Eugenia Swift is a young woman of singular sensibilities, a connoisseur of beauty...and naturally inclined to tackle even the most difficult tasks on her own. As the director of the Leabrook Glass Museum, she's been asked to travel to Frog Cove Island--an artistic have near Seattle--to catalog an... show more
Eugenia Swift is a young woman of singular sensibilities, a connoisseur of beauty...and naturally inclined to tackle even the most difficult tasks on her own. As the director of the Leabrook Glass Museum, she's been asked to travel to Frog Cove Island--an artistic have near Seattle--to catalog an important collection of art glass belonging to the late Adams Daventry. But thanks to unsavory rumors surrounding Daventry's death, the museum insists that Eugenia take along Cyrus Chandler Colfax--a rough-hewn private investigator whose taste in glass runs to icy cold bottles filled with beer.When Colfax declares they must pose as a couple, Eugenia protests in terms as loud as his Hawaiian shirts. She's loath to disclose the secret purpose of her trip: investigating the disappearance of her good friend Nellie Grant...the late Adam Daventry's lover. Meanwhile, the green-eyed calm of Colfax's gaze shields his own hidden agenda--locating a priceless Daventry treasure that will help him...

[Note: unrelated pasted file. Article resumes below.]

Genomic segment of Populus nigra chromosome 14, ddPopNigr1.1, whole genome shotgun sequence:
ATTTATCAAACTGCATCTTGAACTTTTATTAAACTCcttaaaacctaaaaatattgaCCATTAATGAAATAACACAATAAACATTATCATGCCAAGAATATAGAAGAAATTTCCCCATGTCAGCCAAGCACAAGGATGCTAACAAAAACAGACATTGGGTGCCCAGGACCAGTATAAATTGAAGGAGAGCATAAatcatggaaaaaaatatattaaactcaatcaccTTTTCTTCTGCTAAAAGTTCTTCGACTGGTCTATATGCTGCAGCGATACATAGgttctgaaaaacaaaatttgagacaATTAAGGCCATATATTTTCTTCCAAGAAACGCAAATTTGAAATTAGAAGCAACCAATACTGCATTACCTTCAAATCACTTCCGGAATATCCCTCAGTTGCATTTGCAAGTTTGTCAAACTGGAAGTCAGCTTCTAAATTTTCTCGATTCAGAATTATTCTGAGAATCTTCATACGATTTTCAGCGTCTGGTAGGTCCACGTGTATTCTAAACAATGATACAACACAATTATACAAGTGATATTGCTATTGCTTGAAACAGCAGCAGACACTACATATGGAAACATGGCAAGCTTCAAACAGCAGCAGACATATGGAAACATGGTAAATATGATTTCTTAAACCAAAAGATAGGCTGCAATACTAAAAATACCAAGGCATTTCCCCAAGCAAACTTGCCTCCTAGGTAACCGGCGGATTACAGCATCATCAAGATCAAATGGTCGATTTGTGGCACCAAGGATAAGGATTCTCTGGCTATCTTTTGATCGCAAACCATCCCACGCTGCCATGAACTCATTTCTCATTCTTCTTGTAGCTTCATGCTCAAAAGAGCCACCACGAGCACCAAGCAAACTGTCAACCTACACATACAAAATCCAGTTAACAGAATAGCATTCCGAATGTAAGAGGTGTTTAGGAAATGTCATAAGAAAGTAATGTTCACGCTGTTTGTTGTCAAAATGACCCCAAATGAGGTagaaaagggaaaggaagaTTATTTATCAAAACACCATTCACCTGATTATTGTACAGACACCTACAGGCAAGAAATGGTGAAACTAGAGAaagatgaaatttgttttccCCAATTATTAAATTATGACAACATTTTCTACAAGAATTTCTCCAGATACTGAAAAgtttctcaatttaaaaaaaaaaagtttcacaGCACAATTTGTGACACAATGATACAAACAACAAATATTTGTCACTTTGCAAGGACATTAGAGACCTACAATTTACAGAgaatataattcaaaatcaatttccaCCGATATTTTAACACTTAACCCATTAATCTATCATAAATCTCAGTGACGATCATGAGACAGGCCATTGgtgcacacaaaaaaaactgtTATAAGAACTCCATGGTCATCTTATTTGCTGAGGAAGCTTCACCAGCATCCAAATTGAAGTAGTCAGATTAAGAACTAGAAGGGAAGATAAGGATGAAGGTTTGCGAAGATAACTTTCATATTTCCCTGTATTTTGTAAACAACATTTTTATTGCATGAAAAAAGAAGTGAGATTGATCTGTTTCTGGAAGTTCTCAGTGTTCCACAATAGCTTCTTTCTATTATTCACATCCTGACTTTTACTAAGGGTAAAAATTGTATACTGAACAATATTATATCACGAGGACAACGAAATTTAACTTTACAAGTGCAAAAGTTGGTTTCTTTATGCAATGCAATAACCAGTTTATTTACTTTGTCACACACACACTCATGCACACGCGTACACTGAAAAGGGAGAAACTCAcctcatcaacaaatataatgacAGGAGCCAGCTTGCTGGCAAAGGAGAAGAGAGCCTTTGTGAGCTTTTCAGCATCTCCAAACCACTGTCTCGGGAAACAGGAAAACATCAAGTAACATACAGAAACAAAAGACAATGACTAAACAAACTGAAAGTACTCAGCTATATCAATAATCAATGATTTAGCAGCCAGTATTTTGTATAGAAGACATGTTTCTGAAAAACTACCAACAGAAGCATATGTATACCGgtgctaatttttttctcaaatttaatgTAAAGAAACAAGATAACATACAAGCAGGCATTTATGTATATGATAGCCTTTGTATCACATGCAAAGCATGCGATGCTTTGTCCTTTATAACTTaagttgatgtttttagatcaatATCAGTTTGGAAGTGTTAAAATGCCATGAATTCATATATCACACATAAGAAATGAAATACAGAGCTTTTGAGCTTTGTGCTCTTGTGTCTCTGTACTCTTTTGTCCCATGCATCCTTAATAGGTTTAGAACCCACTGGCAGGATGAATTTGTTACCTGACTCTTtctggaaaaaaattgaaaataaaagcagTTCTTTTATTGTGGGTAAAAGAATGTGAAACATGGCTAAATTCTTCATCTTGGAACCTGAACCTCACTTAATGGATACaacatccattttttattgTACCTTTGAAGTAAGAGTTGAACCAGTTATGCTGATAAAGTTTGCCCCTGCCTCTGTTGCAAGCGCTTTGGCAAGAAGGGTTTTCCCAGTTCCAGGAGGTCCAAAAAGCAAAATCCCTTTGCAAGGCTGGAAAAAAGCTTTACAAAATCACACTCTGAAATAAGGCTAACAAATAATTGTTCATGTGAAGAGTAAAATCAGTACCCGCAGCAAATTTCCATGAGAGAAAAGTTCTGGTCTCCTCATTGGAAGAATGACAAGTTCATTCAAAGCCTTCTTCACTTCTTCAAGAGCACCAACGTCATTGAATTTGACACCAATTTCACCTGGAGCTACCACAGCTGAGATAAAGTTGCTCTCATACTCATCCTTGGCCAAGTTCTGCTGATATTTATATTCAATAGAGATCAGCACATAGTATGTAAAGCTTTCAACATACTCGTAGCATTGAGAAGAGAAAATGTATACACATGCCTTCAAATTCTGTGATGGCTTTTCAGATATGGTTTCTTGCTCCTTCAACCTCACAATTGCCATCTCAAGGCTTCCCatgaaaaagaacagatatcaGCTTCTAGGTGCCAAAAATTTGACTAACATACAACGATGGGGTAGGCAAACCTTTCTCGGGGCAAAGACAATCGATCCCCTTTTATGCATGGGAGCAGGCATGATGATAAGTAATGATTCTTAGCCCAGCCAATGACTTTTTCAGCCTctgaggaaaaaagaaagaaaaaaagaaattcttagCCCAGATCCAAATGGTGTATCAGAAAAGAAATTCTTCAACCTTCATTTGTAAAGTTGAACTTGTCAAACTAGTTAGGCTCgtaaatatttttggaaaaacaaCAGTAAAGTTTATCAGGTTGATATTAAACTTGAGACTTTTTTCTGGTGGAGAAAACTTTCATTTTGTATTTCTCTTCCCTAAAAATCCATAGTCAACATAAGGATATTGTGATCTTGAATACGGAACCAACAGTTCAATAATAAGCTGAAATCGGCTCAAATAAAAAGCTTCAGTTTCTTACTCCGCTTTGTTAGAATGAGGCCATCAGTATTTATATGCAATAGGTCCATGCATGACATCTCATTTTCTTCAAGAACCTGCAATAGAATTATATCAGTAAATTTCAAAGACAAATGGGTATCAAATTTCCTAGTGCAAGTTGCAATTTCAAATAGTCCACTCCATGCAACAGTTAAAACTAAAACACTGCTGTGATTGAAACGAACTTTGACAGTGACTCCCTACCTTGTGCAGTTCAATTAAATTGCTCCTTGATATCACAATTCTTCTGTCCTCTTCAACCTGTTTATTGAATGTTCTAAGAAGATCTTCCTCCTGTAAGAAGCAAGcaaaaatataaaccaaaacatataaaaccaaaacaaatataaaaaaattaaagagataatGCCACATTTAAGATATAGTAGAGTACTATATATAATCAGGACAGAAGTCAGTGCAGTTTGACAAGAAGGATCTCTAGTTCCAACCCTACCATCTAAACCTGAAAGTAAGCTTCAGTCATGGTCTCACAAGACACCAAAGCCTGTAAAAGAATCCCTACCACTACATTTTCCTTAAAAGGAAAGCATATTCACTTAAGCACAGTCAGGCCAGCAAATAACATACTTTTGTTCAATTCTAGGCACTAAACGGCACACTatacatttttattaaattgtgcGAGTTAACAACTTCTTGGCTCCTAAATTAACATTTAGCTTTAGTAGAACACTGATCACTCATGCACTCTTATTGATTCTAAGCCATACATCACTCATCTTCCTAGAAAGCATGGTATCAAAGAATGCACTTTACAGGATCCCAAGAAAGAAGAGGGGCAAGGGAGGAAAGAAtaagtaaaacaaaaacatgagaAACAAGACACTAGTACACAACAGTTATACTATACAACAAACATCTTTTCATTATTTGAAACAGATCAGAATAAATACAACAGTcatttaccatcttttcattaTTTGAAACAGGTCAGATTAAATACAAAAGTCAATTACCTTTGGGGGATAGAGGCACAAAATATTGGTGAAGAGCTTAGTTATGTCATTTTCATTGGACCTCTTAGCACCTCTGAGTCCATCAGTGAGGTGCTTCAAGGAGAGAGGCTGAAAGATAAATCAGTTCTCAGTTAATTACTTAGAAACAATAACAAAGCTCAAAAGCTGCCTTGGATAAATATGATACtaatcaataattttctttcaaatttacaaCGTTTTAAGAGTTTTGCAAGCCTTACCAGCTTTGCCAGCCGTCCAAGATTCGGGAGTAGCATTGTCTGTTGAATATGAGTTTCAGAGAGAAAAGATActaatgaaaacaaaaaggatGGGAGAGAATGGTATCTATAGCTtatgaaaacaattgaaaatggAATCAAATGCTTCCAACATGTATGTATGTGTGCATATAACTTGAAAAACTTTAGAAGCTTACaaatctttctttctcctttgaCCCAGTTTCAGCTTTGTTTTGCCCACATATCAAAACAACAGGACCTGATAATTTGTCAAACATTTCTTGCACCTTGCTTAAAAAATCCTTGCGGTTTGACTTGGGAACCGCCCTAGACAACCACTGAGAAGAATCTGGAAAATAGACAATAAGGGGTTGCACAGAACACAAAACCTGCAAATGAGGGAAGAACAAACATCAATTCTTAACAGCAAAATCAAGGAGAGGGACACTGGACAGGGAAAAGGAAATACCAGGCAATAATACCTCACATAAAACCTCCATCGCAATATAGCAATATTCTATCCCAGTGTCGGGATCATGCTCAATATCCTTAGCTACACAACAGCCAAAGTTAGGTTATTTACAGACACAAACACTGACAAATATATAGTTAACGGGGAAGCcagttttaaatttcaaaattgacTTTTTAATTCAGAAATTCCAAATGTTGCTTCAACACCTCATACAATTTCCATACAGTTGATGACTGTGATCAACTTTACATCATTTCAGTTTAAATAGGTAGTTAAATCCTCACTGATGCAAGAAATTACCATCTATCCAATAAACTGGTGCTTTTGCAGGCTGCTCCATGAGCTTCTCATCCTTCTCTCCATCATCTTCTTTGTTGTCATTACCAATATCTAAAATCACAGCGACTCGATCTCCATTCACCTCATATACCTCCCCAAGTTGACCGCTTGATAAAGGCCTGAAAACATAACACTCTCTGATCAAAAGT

Publish date: December 22nd 2008
Publisher: Gallery Books
Pages no: 336
Edition language: English
You know something of what you're getting into when you open this book and look at the epigraphs: Forged in fire, neither liquid nor solid, capable of transmitting or reflecting light, glass is proof that there is magic in the world. - From the introductory notes of the Catalogue of the Leabrook G...
Eugenia is a director of a top-notch glass museum. Cyrus is a PI with a deep dark secret. She wants to find out what happened to her late friend. She doesn’t believe the police report of a boating accident. He wants to find a man who betrayed him three years ago and killed his wife. They meet in the...
A low 2 stars. Too much talk explaining life, the universe and everything. I prefer books where the explanations emerge from the story itself, not from characters emoting. I did thoroughly enjoy the art glass and Seattle threads.